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Engage More

​​Engaging an idea is acting upon the idea to somehow make it concrete.  Engaging an idea requires you move beyond your mind to your body and out of the world of thought into the everyday world.  The question that drives engagement is:  What would this idea look like if I lived it out in my every day life?

​​As a result of pondering the ideas, you will probably learn that you have already engaged many of the big ideas, even if unintentionally.  If you live in the United States and have ever paid sales or property tax, voted in an election, or served on a jury, then you have engaged in the idea of democracy. Likewise, those in many parts of the world who have borrowed money to start a business, invested in the stock market, or bought something at a store, have engaged in capitalism.

​When exploring an idea, however, engaging an idea requires being deliberate and intentional about acting upon the idea.  In the process of exploration, engaging an idea can be seen as an experiment of sorts in which you agree to act upon/live by the idea for a period of time.  Before you start living by it, you can develop a hypothesis about what you expect will happen and how yours and others lives will be different as a result. When the allotted time concludes, analyze your results and use what you’ve learned about living by the idea to evaluate and understand it better.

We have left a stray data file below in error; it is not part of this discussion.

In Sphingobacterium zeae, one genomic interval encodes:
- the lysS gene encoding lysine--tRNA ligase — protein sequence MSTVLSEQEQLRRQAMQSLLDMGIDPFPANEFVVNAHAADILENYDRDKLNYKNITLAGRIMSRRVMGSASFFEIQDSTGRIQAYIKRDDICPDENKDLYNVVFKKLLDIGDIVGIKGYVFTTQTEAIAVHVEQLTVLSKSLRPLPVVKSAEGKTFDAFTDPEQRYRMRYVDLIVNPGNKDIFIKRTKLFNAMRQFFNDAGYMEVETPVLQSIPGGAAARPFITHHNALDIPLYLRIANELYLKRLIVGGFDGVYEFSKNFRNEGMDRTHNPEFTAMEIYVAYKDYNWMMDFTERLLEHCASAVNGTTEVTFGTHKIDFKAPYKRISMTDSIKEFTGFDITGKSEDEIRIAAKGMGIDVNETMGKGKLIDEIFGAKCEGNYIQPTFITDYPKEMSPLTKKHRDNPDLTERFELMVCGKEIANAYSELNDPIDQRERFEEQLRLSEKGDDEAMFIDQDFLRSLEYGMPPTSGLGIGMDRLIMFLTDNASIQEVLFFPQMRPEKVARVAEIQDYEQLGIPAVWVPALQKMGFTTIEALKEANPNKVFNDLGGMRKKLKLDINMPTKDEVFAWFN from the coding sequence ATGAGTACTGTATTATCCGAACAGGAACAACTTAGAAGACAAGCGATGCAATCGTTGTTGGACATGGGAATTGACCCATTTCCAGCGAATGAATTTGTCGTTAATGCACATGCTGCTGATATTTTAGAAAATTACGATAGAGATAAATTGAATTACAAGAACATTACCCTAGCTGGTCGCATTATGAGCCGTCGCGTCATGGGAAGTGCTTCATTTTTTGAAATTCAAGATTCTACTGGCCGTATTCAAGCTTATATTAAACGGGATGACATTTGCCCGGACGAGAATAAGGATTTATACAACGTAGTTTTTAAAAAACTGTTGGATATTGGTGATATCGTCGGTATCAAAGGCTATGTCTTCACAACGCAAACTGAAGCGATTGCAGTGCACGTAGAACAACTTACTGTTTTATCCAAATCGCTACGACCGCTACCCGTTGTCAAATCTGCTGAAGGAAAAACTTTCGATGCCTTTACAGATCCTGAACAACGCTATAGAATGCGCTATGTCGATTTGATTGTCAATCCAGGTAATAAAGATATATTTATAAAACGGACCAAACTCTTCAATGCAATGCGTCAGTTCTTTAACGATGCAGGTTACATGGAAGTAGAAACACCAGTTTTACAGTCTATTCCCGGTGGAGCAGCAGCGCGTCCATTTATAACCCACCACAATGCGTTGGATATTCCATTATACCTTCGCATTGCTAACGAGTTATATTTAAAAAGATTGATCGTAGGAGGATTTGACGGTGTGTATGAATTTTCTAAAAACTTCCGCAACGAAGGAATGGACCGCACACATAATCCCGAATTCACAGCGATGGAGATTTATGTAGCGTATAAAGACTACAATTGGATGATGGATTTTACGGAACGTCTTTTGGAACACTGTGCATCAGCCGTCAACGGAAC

​​Clearly, individuals who commit themselves to live according to an idea are engaging it. Examples of this abound—be it Martin Luther King, Jr. whose willingness to commit civil disobedience as part of his fight for racial justice, or a parent who works over-time to benefit their child.  Taking a public stance on a controversial matter—whether by writing a letter to an elected official, posting a comment in an online discussion, or publishing a blog post—is another way to engage an idea.  

Worship

​​Both Tangled Meditations and You Should Be a Liberal  focus on engaging ideas.  Tangled Meditations engages participants in the ideas of beauty, creativity, and mindfulness through teaching the 8-step -step Zentangle method to create non-representational art and to develop a Zentangle practice. Our blog, You Should Be a Liberal is an example of how we (the owners/founders of Explore Big Ideas, LLC) engage the ideas of social justice, civic dialogue, and democracy.  In our blog we go beyond just pondering the possible responses to controversial issues to taking a stance and providing reasons for our positions.

​Exploring ideas that matter is a cyclical process with three distinct phases: Learning, Pondering, and Engaging. Enter the exploration process at any phase, moving ‘backward’ or ‘forward’ in the cycle.  After engaging an idea, consider learning more about the idea or pondering its many possibilities.

You Should Be A Liberal
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